Staff at Barclays Bank due to strike on Christmas Eve
Members of the finance trade unions, BIFU and UNiFI, have been called upon to support a fourth one-day strike which is due to take place on 24 December 1997, in a long running dispute with one of the UK's major banks, Barclays.
Trade unions representing employees at Barclays Bank- the Banking, Insurance and Finance Union (BIFU) and the Barclays-specific UNiFI- have been involved in a dispute with management for some six months (UK9707147N). The unions claim that under a new performance-related pay and grading scheme, staff face a salary freeze in which seven out of 10 employees will see a cut in their expectations in terms of earnings and pensions. The unions claim that despite numerous attempts to negotiate a solution, the bank refuses to go to the Advisory Conciliation and Arbitration Service (ACAS) or to reopen meaningful negotiations on the issue. Three one-day strikes have already taken place on 17 and 20 October and on 7 November. Now unions feel that they have to take the more drastic step of striking on one of the busiest shopping days of the year - Christmas Eve.
After the first day of action, the unions were hailing a success while the company was attempting to downplay the dispute by stating that only 209 of its 1,985 branches were forced to close. The unions stated that support for the second day of action was even higher, with over 28,000 staff walking out. The bank replied that on this occasion only 176 of its branches were forced to close.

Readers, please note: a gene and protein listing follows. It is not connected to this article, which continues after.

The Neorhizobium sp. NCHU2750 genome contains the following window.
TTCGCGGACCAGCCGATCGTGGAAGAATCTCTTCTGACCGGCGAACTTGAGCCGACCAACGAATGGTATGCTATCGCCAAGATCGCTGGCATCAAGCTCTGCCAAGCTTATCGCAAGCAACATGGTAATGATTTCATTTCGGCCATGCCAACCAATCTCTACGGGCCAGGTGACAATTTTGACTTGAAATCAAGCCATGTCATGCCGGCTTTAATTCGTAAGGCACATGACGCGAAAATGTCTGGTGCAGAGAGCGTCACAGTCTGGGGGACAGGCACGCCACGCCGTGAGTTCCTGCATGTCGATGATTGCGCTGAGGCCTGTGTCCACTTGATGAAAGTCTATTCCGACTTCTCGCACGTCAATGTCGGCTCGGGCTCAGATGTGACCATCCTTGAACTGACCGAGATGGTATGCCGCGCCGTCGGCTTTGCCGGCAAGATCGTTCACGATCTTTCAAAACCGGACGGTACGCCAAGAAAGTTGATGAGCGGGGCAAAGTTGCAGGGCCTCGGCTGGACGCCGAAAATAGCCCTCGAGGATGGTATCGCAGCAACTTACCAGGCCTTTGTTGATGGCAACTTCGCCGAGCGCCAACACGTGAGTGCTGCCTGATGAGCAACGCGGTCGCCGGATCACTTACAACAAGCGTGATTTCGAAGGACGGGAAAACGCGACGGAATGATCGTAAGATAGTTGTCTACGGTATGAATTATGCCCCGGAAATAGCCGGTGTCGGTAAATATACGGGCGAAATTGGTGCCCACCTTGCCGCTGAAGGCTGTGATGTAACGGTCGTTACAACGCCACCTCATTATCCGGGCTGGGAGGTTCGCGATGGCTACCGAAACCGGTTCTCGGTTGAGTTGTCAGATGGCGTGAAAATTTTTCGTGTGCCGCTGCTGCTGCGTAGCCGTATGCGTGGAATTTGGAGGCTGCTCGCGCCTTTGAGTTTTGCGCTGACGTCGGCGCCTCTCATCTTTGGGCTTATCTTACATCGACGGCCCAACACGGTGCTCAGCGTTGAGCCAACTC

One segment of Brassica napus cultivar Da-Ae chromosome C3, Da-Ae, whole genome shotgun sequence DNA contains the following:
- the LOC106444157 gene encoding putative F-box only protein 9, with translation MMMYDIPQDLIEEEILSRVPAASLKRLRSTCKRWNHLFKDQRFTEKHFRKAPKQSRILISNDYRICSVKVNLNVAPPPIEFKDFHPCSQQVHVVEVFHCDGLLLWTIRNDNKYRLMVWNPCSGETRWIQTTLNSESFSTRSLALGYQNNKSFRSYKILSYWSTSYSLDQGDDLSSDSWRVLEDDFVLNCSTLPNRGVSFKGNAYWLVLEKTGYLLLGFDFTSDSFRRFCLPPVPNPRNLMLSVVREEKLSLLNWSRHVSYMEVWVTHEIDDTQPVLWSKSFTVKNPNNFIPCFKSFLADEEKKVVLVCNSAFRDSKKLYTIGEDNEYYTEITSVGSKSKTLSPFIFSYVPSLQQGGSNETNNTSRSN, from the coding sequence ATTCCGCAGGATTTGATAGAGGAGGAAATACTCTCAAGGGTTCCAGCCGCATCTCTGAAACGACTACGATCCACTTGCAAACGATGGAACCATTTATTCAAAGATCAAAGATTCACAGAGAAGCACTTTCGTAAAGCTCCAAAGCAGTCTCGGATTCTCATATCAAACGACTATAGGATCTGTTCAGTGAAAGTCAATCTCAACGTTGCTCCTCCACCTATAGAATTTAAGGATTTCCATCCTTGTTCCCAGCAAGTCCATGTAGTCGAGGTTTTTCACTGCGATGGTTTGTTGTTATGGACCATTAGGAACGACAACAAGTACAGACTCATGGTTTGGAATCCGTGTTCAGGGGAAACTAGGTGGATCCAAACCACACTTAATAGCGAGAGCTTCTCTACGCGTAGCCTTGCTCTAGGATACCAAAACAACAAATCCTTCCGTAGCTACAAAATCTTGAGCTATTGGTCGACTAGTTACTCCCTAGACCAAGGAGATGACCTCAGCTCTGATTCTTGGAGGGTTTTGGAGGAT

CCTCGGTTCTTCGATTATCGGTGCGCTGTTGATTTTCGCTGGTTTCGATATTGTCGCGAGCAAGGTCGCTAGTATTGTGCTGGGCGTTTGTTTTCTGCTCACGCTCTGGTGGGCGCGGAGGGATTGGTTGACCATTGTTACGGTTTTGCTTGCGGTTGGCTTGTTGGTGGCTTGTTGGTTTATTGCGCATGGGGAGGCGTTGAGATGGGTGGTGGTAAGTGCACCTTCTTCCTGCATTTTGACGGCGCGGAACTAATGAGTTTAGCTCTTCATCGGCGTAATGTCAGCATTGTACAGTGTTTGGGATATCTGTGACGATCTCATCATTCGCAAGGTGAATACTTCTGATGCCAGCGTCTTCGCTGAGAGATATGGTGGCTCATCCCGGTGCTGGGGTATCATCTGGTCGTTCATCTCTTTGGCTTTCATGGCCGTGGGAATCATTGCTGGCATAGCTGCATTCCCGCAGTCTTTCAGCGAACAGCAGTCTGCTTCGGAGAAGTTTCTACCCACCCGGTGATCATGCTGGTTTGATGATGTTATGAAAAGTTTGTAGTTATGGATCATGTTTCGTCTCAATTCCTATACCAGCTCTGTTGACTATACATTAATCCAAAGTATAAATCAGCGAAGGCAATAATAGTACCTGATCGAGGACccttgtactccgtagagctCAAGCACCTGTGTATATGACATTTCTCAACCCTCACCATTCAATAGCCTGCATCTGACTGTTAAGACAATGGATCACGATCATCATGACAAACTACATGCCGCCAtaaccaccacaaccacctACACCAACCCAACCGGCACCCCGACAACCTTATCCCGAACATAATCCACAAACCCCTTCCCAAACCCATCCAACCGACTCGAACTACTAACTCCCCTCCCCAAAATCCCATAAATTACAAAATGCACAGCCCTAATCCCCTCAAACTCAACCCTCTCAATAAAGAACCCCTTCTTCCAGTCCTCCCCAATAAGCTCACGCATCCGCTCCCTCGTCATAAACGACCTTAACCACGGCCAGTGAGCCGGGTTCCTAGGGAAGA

The two days of action led ACAS to offer its services in the dispute, which were turned down by the bank. This led to the unions calling a further day of action. Although not as successful as the first two days, the unions argued that this was largely because the bank had attempted to divide employees by offering computer staff, who caused the bank much inconvenience by joining the first days of action, a second wage rise. The unions also alleged that fewer branches closed than previously because staff were being "intimidated" by the company into not taking any more action.
A strike on Christmas Eve is likely to cause much disruption, especially as many users of Barclaycards may not be able to obtain authorisation for use of the card. The bank says that it has no intention of reopening negotiations over the pay and grading scheme.